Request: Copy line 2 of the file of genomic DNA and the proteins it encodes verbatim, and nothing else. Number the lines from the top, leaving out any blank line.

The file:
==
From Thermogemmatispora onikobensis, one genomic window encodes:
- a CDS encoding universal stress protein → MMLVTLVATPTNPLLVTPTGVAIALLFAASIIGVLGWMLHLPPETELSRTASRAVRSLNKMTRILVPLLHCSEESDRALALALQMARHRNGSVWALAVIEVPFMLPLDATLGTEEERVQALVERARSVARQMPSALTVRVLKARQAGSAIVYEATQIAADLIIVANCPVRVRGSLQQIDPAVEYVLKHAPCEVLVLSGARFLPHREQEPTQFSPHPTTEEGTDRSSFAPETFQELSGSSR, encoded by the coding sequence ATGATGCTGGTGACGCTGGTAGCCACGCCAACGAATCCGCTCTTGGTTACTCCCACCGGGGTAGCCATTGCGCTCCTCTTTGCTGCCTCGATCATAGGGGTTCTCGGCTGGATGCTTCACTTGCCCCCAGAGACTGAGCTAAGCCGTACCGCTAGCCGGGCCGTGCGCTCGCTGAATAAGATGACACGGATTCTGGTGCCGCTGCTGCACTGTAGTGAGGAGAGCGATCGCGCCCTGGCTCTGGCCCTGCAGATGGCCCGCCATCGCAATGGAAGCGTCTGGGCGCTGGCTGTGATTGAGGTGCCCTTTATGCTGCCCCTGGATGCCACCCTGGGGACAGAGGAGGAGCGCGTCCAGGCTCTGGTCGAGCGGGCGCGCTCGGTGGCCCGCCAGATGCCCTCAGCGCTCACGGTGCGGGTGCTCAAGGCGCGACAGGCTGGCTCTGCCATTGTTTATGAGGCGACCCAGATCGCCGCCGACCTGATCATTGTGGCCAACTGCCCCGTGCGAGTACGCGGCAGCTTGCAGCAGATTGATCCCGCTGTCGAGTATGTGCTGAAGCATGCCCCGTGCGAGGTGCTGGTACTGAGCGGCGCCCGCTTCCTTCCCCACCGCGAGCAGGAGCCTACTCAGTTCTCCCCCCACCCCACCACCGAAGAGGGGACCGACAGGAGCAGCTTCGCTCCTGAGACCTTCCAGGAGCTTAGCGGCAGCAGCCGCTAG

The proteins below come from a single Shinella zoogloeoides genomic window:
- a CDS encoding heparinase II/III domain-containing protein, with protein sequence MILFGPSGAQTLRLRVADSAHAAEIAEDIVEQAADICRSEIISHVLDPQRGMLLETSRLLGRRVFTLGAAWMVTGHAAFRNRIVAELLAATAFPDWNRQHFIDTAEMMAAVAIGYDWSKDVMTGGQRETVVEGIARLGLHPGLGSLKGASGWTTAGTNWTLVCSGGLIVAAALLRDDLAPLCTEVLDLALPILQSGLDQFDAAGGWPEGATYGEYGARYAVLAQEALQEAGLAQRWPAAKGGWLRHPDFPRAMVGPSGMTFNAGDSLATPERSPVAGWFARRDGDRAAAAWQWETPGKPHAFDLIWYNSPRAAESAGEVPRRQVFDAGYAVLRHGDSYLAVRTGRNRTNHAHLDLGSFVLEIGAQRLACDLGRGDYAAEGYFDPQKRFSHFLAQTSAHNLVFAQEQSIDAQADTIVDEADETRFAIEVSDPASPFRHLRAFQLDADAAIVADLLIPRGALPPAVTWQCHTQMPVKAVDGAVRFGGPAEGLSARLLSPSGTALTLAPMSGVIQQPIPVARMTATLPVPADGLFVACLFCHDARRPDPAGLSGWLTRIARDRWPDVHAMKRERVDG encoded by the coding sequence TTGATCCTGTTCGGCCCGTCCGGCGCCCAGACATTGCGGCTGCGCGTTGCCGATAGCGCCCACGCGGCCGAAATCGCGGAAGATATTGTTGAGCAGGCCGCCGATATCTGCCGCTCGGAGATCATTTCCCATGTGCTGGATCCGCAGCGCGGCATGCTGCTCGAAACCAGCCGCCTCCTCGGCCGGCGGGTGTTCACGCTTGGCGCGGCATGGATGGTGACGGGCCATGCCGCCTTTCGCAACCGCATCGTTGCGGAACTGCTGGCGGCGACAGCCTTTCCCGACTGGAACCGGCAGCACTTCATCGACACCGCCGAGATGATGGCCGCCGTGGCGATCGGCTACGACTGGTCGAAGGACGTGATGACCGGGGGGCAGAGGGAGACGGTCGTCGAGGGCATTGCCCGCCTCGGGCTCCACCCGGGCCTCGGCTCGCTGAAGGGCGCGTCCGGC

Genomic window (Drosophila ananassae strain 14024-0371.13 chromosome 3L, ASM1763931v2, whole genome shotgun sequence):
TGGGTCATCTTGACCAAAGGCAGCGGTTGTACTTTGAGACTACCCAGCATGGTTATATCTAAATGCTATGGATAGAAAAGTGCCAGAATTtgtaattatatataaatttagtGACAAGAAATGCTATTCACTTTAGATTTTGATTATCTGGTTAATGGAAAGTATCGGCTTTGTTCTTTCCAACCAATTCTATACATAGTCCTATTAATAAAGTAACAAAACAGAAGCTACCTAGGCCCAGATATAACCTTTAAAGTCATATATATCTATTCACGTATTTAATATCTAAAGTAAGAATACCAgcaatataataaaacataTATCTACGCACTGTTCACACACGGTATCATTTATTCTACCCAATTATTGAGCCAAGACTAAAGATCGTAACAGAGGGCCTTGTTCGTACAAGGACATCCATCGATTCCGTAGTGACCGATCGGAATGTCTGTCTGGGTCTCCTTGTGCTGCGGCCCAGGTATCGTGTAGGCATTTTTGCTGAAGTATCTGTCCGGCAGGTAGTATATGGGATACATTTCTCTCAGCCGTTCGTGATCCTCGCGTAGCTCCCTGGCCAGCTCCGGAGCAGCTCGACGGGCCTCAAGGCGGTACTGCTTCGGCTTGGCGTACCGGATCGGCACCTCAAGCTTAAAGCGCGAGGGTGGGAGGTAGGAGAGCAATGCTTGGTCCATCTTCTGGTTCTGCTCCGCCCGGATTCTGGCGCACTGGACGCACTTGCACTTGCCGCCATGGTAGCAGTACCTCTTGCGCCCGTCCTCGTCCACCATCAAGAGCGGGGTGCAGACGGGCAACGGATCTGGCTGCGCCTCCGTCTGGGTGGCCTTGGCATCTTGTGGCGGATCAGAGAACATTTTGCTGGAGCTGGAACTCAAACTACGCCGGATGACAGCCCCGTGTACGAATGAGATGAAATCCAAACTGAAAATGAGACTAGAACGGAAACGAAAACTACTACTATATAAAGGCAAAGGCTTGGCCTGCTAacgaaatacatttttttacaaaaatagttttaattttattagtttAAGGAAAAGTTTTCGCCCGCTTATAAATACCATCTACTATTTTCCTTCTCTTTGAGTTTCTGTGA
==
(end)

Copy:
- a CDS encoding universal stress protein → MMLVTLVATPTNPLLVTPTGVAIALLFAASIIGVLGWMLHLPPETELSRTASRAVRSLNKMTRILVPLLHCSEESDRALALALQMARHRNGSVWALAVIEVPFMLPLDATLGTEEERVQALVERARSVARQMPSALTVRVLKARQAGSAIVYEATQIAADLIIVANCPVRVRGSLQQIDPAVEYVLKHAPCEVLVLSGARFLPHREQEPTQFSPHPTTEEGTDRSSFAPETFQELSGSSR, encoded by the coding sequence ATGATGCTGGTGACGCTGGTAGCCACGCCAACGAATCCGCTCTTGGTTACTCCCACCGGGGTAGCCATTGCGCTCCTCTTTGCTGCCTCGATCATAGGGGTTCTCGGCTGGATGCTTCACTTGCCCCCAGAGACTGAGCTAAGCCGTACCGCTAGCCGGGCCGTGCGCTCGCTGAATAAGATGACACGGATTCTGGTGCCGCTGCTGCACTGTAGTGAGGAGAGCGATCGCGCCCTGGCTCTGGCCCTGCAGATGGCCCGCCATCGCAATGGAAGCGTCTGGGCGCTGGCTGTGATTGAGGTGCCCTTTATGCTGCCCCTGGATGCCACCCTGGGGACAGAGGAGGAGCGCGTCCAGGCTCTGGTCGAGCGGGCGCGCTCGGTGGCCCGCCAGATGCCCTCAGCGCTCACGGTGCGGGTGCTCAAGGCGCGACAGGCTGGCTCTGCCATTGTTTATGAGGCGACCCAGATCGCCGCCGACCTGATCATTGTGGCCAACTGCCCCGTGCGAGTACGCGGCAGCTTGCAGCAGATTGATCCCGCTGTCGAGTATGTGCTGAAGCATGCCCCGTGCGAGGTGCTGGTACTGAGCGGCGCCCGCTTCCTTCCCCACCGCGAGCAGGAGCCTACTCAGTTCTCCCCCCACCCCACCACCGAAGAGGGGACCGACAGGAGCAGCTTCGCTCCTGAGACCTTCCAGGAGCTTAGCGGCAGCAGCCGCTAG